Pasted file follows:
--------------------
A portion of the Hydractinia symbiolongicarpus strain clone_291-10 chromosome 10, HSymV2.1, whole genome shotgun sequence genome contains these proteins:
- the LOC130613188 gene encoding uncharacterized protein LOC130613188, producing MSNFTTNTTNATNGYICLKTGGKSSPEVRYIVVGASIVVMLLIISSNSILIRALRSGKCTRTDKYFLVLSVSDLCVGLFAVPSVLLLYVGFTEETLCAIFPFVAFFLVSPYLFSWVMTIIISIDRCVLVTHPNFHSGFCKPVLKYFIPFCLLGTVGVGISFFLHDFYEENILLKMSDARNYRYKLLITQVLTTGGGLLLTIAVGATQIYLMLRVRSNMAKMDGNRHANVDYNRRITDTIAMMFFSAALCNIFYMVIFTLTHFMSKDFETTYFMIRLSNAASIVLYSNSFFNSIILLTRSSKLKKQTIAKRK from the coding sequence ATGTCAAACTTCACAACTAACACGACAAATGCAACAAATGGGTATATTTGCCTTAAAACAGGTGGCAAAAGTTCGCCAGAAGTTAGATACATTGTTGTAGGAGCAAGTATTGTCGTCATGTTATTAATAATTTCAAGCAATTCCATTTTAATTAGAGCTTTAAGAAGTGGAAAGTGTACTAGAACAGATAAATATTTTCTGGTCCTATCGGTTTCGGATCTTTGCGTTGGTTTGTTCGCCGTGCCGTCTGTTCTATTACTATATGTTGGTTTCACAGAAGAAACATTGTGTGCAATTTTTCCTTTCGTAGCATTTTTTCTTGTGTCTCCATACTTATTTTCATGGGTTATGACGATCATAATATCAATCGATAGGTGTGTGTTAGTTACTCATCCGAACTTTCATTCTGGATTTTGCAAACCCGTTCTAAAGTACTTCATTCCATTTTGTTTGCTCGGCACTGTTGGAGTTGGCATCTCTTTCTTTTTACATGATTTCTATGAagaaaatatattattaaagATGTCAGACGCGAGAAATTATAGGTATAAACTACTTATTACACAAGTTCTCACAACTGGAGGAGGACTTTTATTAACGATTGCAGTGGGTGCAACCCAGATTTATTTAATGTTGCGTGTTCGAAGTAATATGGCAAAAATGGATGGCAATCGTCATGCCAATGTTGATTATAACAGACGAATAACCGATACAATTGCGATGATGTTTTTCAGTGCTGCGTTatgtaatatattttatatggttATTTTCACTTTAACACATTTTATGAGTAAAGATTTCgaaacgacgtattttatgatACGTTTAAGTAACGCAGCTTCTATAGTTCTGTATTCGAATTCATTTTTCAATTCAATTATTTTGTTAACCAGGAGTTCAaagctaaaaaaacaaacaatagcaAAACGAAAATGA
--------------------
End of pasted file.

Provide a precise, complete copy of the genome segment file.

A portion of the Hydractinia symbiolongicarpus strain clone_291-10 chromosome 10, HSymV2.1, whole genome shotgun sequence genome contains these proteins:
- the LOC130613188 gene encoding uncharacterized protein LOC130613188, producing MSNFTTNTTNATNGYICLKTGGKSSPEVRYIVVGASIVVMLLIISSNSILIRALRSGKCTRTDKYFLVLSVSDLCVGLFAVPSVLLLYVGFTEETLCAIFPFVAFFLVSPYLFSWVMTIIISIDRCVLVTHPNFHSGFCKPVLKYFIPFCLLGTVGVGISFFLHDFYEENILLKMSDARNYRYKLLITQVLTTGGGLLLTIAVGATQIYLMLRVRSNMAKMDGNRHANVDYNRRITDTIAMMFFSAALCNIFYMVIFTLTHFMSKDFETTYFMIRLSNAASIVLYSNSFFNSIILLTRSSKLKKQTIAKRK from the coding sequence ATGTCAAACTTCACAACTAACACGACAAATGCAACAAATGGGTATATTTGCCTTAAAACAGGTGGCAAAAGTTCGCCAGAAGTTAGATACATTGTTGTAGGAGCAAGTATTGTCGTCATGTTATTAATAATTTCAAGCAATTCCATTTTAATTAGAGCTTTAAGAAGTGGAAAGTGTACTAGAACAGATAAATATTTTCTGGTCCTATCGGTTTCGGATCTTTGCGTTGGTTTGTTCGCCGTGCCGTCTGTTCTATTACTATATGTTGGTTTCACAGAAGAAACATTGTGTGCAATTTTTCCTTTCGTAGCATTTTTTCTTGTGTCTCCATACTTATTTTCATGGGTTATGACGATCATAATATCAATCGATAGGTGTGTGTTAGTTACTCATCCGAACTTTCATTCTGGATTTTGCAAACCCGTTCTAAAGTACTTCATTCCATTTTGTTTGCTCGGCACTGTTGGAGTTGGCATCTCTTTCTTTTTACATGATTTCTATGAagaaaatatattattaaagATGTCAGACGCGAGAAATTATAGGTATAAACTACTTATTACACAAGTTCTCACAACTGGAGGAGGACTTTTATTAACGATTGCAGTGGGTGCAACCCAGATTTATTTAATGTTGCGTGTTCGAAGTAATATGGCAAAAATGGATGGCAATCGTCATGCCAATGTTGATTATAACAGACGAATAACCGATACAATTGCGATGATGTTTTTCAGTGCTGCGTTatgtaatatattttatatggttATTTTCACTTTAACACATTTTATGAGTAAAGATTTCgaaacgacgtattttatgatACGTTTAAGTAACGCAGCTTCTATAGTTCTGTATTCGAATTCATTTTTCAATTCAATTATTTTGTTAACCAGGAGTTCAaagctaaaaaaacaaacaatagcaAAACGAAAATGA